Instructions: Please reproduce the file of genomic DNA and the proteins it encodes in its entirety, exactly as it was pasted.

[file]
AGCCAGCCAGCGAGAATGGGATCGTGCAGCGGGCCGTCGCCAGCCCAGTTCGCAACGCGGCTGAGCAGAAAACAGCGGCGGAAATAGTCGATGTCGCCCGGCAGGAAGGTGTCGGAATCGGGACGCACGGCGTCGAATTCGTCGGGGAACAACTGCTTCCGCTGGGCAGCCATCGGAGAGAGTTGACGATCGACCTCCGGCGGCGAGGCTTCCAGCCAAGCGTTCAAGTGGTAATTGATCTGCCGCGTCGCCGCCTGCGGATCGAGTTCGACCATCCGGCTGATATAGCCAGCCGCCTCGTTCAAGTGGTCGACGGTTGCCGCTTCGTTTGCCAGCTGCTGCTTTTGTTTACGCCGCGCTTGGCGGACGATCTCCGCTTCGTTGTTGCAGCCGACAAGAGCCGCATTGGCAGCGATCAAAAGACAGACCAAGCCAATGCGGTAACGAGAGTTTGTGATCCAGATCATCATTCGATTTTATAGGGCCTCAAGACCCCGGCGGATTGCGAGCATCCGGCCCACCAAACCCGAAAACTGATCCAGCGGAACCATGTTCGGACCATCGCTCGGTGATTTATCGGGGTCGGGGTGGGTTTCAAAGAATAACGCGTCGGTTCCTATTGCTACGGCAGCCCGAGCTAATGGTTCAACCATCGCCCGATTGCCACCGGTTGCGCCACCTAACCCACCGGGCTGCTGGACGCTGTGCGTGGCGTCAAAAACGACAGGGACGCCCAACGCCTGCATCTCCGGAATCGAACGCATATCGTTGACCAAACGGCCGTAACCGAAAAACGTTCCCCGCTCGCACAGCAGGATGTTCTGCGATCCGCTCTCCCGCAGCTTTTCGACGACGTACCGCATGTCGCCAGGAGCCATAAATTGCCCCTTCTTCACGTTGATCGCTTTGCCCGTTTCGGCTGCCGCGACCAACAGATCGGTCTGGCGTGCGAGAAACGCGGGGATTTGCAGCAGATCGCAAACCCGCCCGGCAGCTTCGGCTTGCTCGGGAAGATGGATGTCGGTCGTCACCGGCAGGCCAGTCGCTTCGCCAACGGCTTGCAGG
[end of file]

AGCCAGCCAGCGAGAATGGGATCGTGCAGCGGGCCGTCGCCAGCCCAGTTCGCAACGCGGCTGAGCAGAAAACAGCGGCGGAAATAGTCGATGTCGCCCGGCAGGAAGGTGTCGGAATCGGGACGCACGGCGTCGAATTCGTCGGGGAACAACTGCTTCCGCTGGGCAGCCATCGGAGAGAGTTGACGATCGACCTCCGGCGGCGAGGCTTCCAGCCAAGCGTTCAAGTGGTAATTGATCTGCCGCGTCGCCGCCTGCGGATCGAGTTCGACCATCCGGCTGATATAGCCAGCCGCCTCGTTCAAGTGGTCGACGGTTGCCGCTTCGTTTGCCAGCTGCTGCTTTTGTTTACGCCGCGCTTGGCGGACGATCTCCGCTTCGTTGTTGCAGCCGACAAGAGCCGCATTGGCAGCGATCAAAAGACAGACCAAGCCAATGCGGTAACGAGAGTTTGTGATCCAGATCATCATTCGATTTTATAGGGCCTCAAGACCCCGGCGGATTGCGAGCATCCGGCCCACCAAACCCGAAAACTGATCCAGCGGAACCATGTTCGGACCATCGCTCGGTGATTTATCGGGGTCGGGGTGGGTTTCAAAGAATAACGCGTCGGTTCCTATTGCTACGGCAGCCCGAGCTAATGGTTCAACCATCGCCCGATTGCCACCGGTTGCGCCACCTAACCCACCGGGCTGCTGGACGCTGTGCGTGGCGTCAAAAACGACAGGGACGCCCAACGCCTGCATCTCCGGAATCGAACGCATATCGTTGACCAAACGGCCGTAACCGAAAAACGTTCCCCGCTCGCACAGCAGGATGTTCTGCGATCCGCTCTCCCGCAGCTTTTCGACGACGTACCGCATGTCGCCAGGAGCCATAAATTGCCCCTTCTTCACGTTGATCGCTTTGCCCGTTTCGGCTGCCGCGACCAACAGATCGGTCTGGCGTGCGAGAAACGCGGGGATTTGCAGCAGATCGCAAACCCGCCCGGCAGCTTCGGCTTGCTCGGGAAGATGGATGTCGGTCGTCACCGGCAGGCCAGTCGCTTCGCCAACGGCTTGCAGG